CLPA 2023: Group links herders, farmers conflicts in Ghana to corruption

By Kamal Tayo Oropo
An NGO, Ghana Integrity Initiative (GII),  has linked the  incessant conflicts between farmers and herders in Ghana to corruption and governance.

Michael Okai said this while representing the group at the fifth Conference on Land Policy in Africa, holding in Addis Ababa, on Tuesday.

He spoke during a sub-session titled: “Land Corruption and Regional Trade: Promoting Transparent Land Governance for the Accelerated Realisation of AfCFTA”.

Okai noted that, the group, during one of its researches, discovered that the farmers and herders conflicts remained persistent in some areas in Ghana due to corruption involving most of the parties to the conflicts as well as inadequate governance.

According to him, there are conflicting claims resulting from access to water and grazing, especially during the months of November, December and January; which are the driest months in the areas affected in Ghana.

“These mobile or nomadic herders try to move around looking for grazing lands.

And in doing so, they come to Ghana in these months, and where they can get greener pastures and some water.

“There are rivers in these areas that do not dry in those months.

These are where there are greener pastures.

But these are also the farm baskets in Ghana.

“So, definitely once they are in those places, they will definitely be interrupting farm produce on the land as a result of grazing by their cattles.

There’s no coordination between the herders and the farmers.

“Usually the herders go to the farm for grazing when the farmers have produce on the farm.

You cannot control a large batch of animals not to touch what do not belong them.

“So, this generates a lot of conflicts.

But the challenge is, how did these herders get access to those areas?
“So, when you talk to the community members, they will tell you that the herders have middlemen within the communities who take monies from the herders and they allow them to come,” he said.

Okai explained that the farmers in the affected areas were called the migrant farmers and did not actually hold traditional allegiance or claims to the farmland, adding that the farmers were also there just to make a living.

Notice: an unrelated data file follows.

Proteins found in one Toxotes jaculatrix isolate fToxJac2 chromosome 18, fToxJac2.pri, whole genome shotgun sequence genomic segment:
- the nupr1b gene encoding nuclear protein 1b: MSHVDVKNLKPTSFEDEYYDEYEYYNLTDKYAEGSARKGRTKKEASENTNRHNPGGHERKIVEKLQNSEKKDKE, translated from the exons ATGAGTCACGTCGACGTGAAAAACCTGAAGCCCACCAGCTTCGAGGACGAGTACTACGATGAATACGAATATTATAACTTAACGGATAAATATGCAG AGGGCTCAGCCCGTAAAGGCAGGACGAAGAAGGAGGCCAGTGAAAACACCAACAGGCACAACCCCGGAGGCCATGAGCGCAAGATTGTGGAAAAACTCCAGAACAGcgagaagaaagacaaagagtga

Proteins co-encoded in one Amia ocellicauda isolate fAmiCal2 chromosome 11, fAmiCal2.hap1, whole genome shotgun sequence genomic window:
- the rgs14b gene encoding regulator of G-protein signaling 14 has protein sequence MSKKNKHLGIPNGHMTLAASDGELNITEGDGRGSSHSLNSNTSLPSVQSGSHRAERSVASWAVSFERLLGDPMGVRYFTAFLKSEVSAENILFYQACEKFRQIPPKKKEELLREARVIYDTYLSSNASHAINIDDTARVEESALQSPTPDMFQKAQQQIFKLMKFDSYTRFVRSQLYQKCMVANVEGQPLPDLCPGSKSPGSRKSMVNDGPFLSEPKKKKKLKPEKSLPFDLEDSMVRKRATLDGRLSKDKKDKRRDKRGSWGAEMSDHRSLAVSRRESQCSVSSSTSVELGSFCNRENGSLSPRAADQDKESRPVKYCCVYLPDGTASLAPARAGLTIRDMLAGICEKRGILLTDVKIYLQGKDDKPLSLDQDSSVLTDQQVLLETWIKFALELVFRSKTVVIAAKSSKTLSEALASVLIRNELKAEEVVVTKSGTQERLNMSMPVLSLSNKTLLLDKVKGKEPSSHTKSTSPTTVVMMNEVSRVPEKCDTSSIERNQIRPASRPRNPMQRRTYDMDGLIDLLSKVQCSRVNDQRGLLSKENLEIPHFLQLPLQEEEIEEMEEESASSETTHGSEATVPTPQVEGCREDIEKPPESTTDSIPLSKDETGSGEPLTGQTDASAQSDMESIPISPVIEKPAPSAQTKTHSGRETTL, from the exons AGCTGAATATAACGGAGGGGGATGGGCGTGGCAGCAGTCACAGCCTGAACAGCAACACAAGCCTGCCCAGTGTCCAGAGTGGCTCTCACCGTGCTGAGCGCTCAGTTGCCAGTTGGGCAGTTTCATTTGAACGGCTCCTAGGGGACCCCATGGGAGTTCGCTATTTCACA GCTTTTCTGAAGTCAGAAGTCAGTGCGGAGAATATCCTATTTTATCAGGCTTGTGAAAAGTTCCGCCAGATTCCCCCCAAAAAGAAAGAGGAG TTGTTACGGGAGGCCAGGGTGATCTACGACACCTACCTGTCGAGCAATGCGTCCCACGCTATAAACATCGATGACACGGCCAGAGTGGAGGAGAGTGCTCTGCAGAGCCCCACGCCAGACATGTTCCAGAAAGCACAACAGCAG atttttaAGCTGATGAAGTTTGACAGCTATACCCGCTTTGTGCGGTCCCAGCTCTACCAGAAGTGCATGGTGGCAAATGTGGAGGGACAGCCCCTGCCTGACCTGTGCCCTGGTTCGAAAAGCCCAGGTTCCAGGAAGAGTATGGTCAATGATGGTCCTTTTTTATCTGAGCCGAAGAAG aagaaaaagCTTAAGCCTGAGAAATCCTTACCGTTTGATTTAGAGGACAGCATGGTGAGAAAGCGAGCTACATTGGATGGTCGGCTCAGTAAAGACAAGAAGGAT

“Unfortunately, these are the food baskets in Ghana.

They produce yam, cassava, plantain, maize, groundnuts and so on.

“So, you have middlemen taking money.

Already, they have taken money and given the land to farmers to farm and then they are also taking money from the herders to come and graze.

“There has been several conflicts in these areas.

Conflicts that have resulted in killing of animals, destruction of farmlands and killing of human beings — people have lost their lives because of this conflicts,” Okai said.

He said that there was mistrust between the herders and the farmers, in the sense that the herders felt that when they complained to the police, the police were complicit.

“The herders feel that the police will treat the locals better than them, the herders.


According to him, the farmers, on the other hand, also feel that when they complain to the police, the police will take money or take animals in exchange to favour the herders.

“Government introduced several interventions.

They introduced the expulsion policy where they decided to sack all the herders from the communities; they shouldn’t come there.

“But still you find herders in these areas.

During the expulsion policy, they used a joint police-military operation called ‘Operation Cowleg’, which was not successful.

“Then the government introduced what they called ballot ranching.

But in the process, they did not consult with the farmers, and then, the herders also did not make the ranching process successful.

So we are back to square one in this regard.

“There is also the issue of the ECOWAS protocol, which allows free movement of animals and human beings.

The herders were taking that advantage to come to Ghana, because they are also ECOWAS citizens.

“But underneath this issue, you also have failure issues and corruption, where leaders, chiefs, community leaders, police are being seen as complicit in not taking action, even after giving directive that you do not want herders in these areas.

“What we do in the Ghana Integrity Initiative is what we call multi stakeholder platforms; bringing the farmers, the chiefs, herders, and the security services together for dialogue.

“This is something that is ongoing.

It is not ending.

It is causing havoc.

It is killing people and destroying food crops, which will definitely is affecting the food security in these areas,” Okai said.

The News Agency of Nigeria reports that the 2023 CLPA has the theme “Promoting sustainable land governance in Africa for accelerated implementation of the African Continental Free Trade Area (AfCFTA)”.

(www.

nannews.

ng)
Edited by Vivian Ihechu

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